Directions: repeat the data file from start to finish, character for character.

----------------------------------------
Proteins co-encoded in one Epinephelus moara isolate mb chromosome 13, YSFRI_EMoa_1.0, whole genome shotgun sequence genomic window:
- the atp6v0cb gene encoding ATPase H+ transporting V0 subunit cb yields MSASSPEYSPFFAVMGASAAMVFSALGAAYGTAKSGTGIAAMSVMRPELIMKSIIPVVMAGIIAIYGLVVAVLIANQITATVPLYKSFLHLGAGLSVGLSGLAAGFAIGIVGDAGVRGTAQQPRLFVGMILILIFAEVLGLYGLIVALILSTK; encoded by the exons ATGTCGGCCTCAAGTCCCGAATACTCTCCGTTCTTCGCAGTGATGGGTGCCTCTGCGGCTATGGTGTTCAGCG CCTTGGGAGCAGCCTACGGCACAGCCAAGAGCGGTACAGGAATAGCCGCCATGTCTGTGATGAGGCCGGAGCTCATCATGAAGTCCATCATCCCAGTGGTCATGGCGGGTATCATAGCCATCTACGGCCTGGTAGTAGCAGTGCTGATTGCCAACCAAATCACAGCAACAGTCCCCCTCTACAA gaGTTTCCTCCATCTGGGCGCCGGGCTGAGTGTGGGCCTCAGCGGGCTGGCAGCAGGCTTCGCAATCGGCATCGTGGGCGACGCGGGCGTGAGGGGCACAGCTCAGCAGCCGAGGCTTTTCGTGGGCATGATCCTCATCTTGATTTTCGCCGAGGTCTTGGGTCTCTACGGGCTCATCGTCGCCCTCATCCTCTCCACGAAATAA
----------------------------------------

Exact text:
Proteins co-encoded in one Epinephelus moara isolate mb chromosome 13, YSFRI_EMoa_1.0, whole genome shotgun sequence genomic window:
- the atp6v0cb gene encoding ATPase H+ transporting V0 subunit cb yields MSASSPEYSPFFAVMGASAAMVFSALGAAYGTAKSGTGIAAMSVMRPELIMKSIIPVVMAGIIAIYGLVVAVLIANQITATVPLYKSFLHLGAGLSVGLSGLAAGFAIGIVGDAGVRGTAQQPRLFVGMILILIFAEVLGLYGLIVALILSTK; encoded by the exons ATGTCGGCCTCAAGTCCCGAATACTCTCCGTTCTTCGCAGTGATGGGTGCCTCTGCGGCTATGGTGTTCAGCG CCTTGGGAGCAGCCTACGGCACAGCCAAGAGCGGTACAGGAATAGCCGCCATGTCTGTGATGAGGCCGGAGCTCATCATGAAGTCCATCATCCCAGTGGTCATGGCGGGTATCATAGCCATCTACGGCCTGGTAGTAGCAGTGCTGATTGCCAACCAAATCACAGCAACAGTCCCCCTCTACAA gaGTTTCCTCCATCTGGGCGCCGGGCTGAGTGTGGGCCTCAGCGGGCTGGCAGCAGGCTTCGCAATCGGCATCGTGGGCGACGCGGGCGTGAGGGGCACAGCTCAGCAGCCGAGGCTTTTCGTGGGCATGATCCTCATCTTGATTTTCGCCGAGGTCTTGGGTCTCTACGGGCTCATCGTCGCCCTCATCCTCTCCACGAAATAA